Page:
CHECK-IN/CHECK-OUT: The app-based mobile ticketing solution uses GPS data to track the journey
Danish public transport fare system provider Rejsekort & Rejseplan (RKRP) is trialling a hands-free automated app-based mobile ticketing system on bus and train services in Denmark’s North Jutland region as part of plans to develop a national digital mobility solution combining travel planning, booking, ticketing and payment across private and public modes of transport.
In addition to the trial, RKRP has published a request for proposals (RFP) inviting tenders for “a multi-vendor framework agreement” to develop, maintain and manage “a single consolidated solution” to “support a further development” of its Rejseplan travel planning app and replace its existing Rejsekort closed loop contactless ticketing system for bus, train, light rail and metro services across Denmark.
The automated app-based ticketing solution that RKRP is testing with transport services provider Nordjyllands Trafikselskab in North Jutland uses GPS data from a passenger’s smartphone to track their journey in order to calculate the fare and charge the passenger via the app when they complete that journey.
The solution uses a check-in/check-out system developed by Swiss technology provider Fairtiq that has already been implemented in Switzerland, Liechtenstein and parts of Germany and Austria, enabling passengers to board and travel on public transport services without needing to validate tickets or make fare payments at fare gates, validators or onboard readers.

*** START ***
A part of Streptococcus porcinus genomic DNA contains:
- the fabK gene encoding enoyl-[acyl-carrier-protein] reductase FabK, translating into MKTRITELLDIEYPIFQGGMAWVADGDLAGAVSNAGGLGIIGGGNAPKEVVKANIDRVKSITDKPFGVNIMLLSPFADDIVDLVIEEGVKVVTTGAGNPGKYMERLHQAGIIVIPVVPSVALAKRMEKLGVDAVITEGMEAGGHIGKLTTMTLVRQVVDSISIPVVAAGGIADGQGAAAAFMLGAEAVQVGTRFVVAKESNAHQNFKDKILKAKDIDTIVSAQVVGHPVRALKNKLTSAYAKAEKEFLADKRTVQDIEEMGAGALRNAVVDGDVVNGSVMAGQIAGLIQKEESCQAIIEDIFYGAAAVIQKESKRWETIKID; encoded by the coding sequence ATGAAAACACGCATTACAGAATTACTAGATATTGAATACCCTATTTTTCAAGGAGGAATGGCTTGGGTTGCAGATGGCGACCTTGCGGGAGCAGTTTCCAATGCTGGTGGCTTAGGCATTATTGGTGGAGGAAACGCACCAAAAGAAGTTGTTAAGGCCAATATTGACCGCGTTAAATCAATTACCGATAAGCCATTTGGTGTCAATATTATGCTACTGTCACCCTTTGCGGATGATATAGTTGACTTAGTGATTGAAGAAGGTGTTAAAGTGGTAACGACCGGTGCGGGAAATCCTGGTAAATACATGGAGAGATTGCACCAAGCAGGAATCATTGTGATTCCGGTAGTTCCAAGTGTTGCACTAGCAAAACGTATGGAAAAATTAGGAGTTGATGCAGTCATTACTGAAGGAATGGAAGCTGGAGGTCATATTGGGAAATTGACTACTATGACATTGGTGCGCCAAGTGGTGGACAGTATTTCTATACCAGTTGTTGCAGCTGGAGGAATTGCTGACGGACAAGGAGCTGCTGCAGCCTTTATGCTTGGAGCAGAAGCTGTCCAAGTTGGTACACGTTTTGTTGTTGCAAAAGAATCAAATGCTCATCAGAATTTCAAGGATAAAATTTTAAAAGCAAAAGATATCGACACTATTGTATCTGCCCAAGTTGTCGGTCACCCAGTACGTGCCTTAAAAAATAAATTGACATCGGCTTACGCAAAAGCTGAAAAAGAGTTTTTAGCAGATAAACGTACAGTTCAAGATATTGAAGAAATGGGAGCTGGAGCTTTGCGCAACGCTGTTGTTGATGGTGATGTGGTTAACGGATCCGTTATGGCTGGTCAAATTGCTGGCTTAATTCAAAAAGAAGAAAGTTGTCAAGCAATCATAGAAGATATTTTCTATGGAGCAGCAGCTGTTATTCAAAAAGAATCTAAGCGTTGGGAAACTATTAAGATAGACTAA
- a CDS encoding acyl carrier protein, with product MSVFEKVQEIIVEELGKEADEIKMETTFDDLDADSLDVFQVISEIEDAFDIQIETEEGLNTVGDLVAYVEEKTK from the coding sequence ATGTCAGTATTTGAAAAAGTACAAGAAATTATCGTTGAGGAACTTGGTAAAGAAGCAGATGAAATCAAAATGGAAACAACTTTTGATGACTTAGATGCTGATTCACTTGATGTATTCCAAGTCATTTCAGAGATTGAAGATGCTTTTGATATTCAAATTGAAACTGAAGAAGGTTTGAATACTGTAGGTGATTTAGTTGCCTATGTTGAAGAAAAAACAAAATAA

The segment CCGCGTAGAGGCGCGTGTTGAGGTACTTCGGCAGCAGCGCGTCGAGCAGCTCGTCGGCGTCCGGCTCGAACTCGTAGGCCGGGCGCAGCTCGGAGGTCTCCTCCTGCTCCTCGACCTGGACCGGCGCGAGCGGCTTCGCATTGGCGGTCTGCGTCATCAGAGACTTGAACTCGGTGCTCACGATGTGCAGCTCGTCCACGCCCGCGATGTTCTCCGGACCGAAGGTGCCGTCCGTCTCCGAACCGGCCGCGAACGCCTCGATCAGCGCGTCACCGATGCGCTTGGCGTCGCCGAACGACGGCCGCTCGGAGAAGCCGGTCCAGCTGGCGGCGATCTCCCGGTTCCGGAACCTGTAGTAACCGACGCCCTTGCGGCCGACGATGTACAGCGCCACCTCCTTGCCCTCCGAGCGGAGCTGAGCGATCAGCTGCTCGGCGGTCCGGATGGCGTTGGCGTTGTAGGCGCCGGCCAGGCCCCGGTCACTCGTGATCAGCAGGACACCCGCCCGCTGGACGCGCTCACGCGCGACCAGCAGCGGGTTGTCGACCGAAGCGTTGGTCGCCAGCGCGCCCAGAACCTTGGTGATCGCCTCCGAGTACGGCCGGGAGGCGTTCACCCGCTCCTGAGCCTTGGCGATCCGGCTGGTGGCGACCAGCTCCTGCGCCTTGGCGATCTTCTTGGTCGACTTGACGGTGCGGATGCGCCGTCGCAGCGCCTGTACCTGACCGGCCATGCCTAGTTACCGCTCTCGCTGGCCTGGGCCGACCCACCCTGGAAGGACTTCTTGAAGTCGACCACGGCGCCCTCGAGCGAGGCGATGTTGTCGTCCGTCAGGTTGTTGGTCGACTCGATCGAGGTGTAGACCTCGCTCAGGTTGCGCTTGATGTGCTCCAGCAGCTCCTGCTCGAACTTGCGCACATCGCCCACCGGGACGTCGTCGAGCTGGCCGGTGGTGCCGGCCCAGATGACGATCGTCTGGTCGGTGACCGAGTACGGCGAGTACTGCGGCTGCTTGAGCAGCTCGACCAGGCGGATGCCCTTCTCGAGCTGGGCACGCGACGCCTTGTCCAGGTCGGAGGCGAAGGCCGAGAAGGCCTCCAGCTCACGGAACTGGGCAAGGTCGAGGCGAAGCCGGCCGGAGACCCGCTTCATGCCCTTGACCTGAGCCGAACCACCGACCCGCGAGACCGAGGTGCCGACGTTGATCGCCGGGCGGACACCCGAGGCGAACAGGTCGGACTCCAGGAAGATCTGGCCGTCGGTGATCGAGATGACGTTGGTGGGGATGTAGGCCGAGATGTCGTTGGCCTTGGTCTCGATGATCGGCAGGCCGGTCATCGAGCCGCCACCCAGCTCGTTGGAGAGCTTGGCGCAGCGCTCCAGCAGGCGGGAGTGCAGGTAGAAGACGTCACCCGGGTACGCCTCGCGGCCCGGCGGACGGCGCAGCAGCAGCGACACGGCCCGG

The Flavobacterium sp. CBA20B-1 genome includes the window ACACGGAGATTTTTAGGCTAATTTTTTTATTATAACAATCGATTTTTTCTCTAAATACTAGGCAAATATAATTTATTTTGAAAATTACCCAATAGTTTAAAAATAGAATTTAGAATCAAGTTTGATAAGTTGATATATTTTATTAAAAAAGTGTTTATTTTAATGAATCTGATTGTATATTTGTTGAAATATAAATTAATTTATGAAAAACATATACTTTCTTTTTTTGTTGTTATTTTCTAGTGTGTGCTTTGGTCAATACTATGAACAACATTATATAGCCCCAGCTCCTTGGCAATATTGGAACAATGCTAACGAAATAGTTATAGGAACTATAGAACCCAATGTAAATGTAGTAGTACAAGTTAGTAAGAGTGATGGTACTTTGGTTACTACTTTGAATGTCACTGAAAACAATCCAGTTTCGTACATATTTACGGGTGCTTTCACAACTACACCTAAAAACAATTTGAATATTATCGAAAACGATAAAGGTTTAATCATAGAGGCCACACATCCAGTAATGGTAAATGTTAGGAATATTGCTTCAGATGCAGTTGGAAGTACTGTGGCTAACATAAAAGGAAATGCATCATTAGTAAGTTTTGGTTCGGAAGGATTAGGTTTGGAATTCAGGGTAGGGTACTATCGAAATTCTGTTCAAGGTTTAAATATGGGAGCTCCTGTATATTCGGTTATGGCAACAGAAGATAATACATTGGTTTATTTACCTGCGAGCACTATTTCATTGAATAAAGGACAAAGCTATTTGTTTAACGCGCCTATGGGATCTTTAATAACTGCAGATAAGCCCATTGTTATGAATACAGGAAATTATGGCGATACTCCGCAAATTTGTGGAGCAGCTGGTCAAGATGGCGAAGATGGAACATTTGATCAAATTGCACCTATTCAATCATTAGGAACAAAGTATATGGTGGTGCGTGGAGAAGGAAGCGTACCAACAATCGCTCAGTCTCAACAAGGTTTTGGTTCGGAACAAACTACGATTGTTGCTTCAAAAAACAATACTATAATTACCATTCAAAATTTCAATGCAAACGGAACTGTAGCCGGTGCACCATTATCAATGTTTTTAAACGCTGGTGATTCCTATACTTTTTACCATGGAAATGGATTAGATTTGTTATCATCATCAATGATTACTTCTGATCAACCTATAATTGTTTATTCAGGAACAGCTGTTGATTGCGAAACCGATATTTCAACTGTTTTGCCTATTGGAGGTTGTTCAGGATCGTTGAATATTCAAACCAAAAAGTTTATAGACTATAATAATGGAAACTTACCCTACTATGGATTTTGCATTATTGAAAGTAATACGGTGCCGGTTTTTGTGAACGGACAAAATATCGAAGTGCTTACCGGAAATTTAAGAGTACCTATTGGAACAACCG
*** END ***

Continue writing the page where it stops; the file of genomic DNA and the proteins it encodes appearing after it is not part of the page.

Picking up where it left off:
“Before boarding the train, tram or bus, users check in to the app with a single swipe. This will generate a valid ticket for all public transport in the given region,” Fairtiq explains.
“Once the traveller has arrived at their desired destination, they can end the journey by either swiping the stop button or activating the Smart Stop feature, which will carry out the process for them.
“The app recognises the distance travelled based on the device’s location data and charges the customer the best possible fare for the journey. For example, if the cost of a single journey exceeds the price of a one-day pass, the customer pays the cheapest of the two fares.”
A short video shows how Fairtiq’s mobile ticketing system works.
“It is an exciting time that we are moving into when, for the first time in the history of public transport, we have to test a fully digital solution for swiping in and out of buses and trains,” RKRP CEO Kasper Schmidt says.
“It is important that we find out whether a full digital solution is capable of dealing with the needs and issues we have experience with today under the Rejsekort system.”
The North Jutland pilot is “the first major user test of how a mobility service in Denmark might look in the future, when we are testing a ‘digital travel card’ in the form of an app,” Schmidt adds.
“The test is geographically and temporally limited and our focus is on learning as much as possible so that we are able to make the right demands for the future travel information and mobility service.”
Belgian railway operator SNCB began piloting an automated app-based ticketing system using Fairtiq’s check in/checkout solution in August 2021.
Denmark trials hands-free contactless mobile transport ticketing platform was written by Tom Phillips and published by NFCW.